What is a Kernel?

An evidence-based kernel is the smallest unit of proven behavioral influence. Every kernel has experimental studies proving it works. See Embry and Biglan (2008) for details.

  • Kernels have all sorts of uses for Promise Neighborhoods
  • Kernels can successfully treat substance abuse
  • Kernels can reduce violence
  • Kernels can improve infant health and development
  • Kernels can improve family life
  • Kernels can improve educational outcomes

A great value of kernels is that they are low-cost and can be spread by word of mouth or demonstration. The effects can be easily proven in your own neighborhood.

Kernels come in four kinds, and can help a neighborhood achieve its promise. Kernels can help every neighbor—from children to seniors—participate actively in making a meaningful difference.

Types of kernels

Antecedent

  • Happens before the behavior you want to influence…

Examples

Response Cards. In the classroom, teachers can use response cards that students hold up for their answers. This improves attention, reduces disruptive behavior, and increases academic achievement.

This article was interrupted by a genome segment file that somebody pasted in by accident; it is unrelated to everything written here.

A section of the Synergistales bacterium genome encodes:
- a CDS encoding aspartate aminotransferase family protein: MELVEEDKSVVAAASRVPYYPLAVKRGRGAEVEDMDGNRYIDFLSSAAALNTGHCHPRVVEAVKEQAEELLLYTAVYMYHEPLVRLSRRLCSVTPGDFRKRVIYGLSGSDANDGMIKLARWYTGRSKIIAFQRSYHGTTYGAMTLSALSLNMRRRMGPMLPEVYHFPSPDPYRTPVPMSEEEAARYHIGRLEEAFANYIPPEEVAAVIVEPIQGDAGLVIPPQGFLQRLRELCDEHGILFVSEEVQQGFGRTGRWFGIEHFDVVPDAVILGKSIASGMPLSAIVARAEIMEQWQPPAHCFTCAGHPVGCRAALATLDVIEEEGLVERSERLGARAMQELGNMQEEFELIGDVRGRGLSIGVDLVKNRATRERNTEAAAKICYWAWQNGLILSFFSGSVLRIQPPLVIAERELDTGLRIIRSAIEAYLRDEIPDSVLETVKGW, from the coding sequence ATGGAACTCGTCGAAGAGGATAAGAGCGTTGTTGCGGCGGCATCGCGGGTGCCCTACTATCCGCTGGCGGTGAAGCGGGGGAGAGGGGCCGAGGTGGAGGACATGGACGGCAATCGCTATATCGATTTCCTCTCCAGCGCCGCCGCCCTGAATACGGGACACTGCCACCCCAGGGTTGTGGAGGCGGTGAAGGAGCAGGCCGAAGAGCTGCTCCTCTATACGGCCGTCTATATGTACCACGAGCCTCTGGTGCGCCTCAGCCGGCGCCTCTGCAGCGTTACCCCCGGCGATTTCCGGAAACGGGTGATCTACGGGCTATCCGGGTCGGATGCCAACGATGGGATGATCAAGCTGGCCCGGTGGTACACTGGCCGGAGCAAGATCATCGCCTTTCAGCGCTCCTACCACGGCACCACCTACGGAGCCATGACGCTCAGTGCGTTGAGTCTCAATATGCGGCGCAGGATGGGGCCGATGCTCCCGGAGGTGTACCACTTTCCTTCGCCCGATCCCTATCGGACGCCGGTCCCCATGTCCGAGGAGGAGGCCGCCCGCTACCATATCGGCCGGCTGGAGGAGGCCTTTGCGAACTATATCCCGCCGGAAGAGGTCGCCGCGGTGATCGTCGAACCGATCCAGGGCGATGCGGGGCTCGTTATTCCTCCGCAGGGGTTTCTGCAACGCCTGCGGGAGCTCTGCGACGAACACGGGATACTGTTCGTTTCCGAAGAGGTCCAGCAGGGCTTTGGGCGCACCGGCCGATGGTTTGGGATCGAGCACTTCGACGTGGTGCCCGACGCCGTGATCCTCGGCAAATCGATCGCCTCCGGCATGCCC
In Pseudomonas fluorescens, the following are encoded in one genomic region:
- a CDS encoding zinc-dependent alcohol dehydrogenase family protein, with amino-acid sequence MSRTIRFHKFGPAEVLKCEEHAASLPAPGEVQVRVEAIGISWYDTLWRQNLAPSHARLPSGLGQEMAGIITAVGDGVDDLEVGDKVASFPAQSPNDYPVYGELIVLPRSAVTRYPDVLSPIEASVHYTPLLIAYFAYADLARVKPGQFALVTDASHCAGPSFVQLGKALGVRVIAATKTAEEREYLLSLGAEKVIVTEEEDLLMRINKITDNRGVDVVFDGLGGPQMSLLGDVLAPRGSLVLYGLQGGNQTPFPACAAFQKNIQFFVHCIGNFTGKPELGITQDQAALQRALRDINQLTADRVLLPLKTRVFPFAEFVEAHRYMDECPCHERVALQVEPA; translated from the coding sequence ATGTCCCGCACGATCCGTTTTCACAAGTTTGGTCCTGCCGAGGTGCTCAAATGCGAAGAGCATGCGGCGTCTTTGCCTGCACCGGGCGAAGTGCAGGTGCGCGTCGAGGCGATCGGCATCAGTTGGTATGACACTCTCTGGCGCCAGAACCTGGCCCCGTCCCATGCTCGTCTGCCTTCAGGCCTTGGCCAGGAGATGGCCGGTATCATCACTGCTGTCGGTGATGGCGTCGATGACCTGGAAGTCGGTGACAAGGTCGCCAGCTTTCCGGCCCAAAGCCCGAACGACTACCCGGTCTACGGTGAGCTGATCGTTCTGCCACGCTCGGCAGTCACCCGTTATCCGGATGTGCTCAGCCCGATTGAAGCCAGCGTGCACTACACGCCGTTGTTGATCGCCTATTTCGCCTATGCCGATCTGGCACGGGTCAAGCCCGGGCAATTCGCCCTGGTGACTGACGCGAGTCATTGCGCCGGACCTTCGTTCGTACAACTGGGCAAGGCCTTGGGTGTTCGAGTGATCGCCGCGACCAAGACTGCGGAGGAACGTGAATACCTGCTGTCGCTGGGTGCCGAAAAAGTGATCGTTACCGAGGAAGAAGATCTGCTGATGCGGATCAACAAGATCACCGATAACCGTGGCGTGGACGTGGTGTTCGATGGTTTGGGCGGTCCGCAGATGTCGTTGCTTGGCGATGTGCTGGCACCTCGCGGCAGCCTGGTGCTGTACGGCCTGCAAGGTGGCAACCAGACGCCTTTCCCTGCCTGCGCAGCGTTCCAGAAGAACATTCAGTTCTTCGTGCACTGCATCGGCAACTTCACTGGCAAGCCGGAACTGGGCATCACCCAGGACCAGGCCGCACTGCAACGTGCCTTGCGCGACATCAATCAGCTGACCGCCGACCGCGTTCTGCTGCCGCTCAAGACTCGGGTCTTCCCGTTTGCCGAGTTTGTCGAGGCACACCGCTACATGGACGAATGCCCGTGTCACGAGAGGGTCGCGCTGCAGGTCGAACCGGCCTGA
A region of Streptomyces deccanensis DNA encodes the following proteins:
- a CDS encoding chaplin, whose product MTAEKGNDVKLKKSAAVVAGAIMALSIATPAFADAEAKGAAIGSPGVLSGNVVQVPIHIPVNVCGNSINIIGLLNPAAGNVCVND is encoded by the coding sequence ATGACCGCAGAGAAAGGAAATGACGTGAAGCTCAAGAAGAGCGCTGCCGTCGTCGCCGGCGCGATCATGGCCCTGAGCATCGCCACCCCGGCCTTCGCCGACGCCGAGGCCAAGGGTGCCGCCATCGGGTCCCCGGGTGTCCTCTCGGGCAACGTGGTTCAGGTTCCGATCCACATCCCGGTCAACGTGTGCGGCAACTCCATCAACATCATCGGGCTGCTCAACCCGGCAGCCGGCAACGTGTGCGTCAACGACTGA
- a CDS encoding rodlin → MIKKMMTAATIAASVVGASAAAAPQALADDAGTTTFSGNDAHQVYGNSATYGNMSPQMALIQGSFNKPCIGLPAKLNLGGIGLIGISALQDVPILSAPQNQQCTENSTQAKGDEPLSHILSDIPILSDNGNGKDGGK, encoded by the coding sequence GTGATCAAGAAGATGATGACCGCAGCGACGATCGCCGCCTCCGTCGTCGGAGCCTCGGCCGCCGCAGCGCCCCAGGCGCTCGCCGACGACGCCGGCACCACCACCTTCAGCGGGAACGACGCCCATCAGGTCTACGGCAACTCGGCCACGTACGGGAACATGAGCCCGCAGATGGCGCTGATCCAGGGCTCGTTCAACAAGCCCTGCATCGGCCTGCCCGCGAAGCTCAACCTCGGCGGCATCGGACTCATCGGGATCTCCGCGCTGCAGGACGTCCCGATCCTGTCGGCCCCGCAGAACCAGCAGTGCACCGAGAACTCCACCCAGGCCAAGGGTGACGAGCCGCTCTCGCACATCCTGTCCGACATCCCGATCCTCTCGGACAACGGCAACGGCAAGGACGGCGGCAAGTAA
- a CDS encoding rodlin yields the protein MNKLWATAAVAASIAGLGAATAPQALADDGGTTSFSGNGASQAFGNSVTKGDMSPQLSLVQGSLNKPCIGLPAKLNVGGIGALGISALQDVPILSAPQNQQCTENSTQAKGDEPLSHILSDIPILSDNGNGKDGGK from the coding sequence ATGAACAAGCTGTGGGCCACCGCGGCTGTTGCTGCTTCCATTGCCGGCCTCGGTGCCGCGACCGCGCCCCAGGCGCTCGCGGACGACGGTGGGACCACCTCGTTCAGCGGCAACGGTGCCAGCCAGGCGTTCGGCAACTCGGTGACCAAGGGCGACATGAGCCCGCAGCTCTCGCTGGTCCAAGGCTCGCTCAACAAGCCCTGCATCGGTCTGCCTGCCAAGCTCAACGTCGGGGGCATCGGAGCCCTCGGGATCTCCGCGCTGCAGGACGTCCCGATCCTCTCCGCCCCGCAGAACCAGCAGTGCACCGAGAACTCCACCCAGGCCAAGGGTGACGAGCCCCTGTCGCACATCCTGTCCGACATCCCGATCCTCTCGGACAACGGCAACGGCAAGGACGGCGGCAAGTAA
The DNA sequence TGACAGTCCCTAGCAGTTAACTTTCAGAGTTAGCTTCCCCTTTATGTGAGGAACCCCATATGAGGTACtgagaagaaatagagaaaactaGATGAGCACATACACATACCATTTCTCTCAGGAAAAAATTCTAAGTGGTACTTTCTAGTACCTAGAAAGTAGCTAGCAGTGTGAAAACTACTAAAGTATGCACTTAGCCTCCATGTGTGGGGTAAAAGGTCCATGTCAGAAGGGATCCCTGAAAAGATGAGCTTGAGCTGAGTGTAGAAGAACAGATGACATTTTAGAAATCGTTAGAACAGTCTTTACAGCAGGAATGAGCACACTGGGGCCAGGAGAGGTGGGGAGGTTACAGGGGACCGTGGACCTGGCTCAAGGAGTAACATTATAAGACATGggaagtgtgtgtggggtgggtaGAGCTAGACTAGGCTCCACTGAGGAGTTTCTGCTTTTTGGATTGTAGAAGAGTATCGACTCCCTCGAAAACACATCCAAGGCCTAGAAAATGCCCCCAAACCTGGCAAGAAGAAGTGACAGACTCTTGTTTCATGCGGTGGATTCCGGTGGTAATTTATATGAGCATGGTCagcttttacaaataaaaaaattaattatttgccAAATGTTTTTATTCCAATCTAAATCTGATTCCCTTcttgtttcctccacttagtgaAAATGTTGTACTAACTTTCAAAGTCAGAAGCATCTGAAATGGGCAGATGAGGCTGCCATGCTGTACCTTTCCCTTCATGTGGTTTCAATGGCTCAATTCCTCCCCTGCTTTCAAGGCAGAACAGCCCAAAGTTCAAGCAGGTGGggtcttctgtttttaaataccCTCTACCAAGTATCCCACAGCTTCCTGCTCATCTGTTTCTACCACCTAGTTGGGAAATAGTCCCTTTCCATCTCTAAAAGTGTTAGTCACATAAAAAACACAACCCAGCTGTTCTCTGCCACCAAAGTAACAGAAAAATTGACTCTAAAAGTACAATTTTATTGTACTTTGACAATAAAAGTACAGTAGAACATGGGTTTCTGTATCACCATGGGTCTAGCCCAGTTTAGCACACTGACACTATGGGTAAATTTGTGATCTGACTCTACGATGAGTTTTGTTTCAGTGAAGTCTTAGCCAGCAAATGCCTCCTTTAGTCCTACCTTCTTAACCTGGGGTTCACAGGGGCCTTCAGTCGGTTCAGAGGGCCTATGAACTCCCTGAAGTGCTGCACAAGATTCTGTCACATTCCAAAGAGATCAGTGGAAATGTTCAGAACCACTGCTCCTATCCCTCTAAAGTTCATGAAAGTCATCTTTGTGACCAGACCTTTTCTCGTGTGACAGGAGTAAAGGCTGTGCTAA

Soft Team Competition. Student “teams” compete to clear rocks off playgrounds or trash from blocks, making everyone feel safer.

Reinforcement

  • Happens after the behavior you want to influence.

Examples

Prize Bowl. This powerful strategy tested by the National Insitute on Drug Abuse gets people off cocaine, heroin, meth, and other drugs quickly and inexpensively.

Mystery Motivator. Parents can use this simple strategy to help their children and teens finish homework or chores. Or, it can help parents get teens not to use drugs.

Relational

  • Influences behavior by the use of words

Examples

Goal/Node Maps. Probation or parole agents use these motivational maps to help juvenile delinquents achieve goals. Home visitors use the Maps to help moms get a job, go to school, or achieve something for a child.

Peer-to-Peer Tutoring. First graders through adults use this practice several times per week, rapidly accelerating math, vocabulary, or reading while reducing special ed needs.

Physiological

  • Influences behavior through biological means

Examples

Omega 3. Doing what your grandmother said reduces violent felony offenses, reduces mental illnesses in adults. It increases child IQ when taken during pregnancy.

Physical Activity. Reduces disabling depression as well as expensive medications, plus improves overall health. Using active, phyiscal activity during class increases academic achievement and reduces obesity/BMI.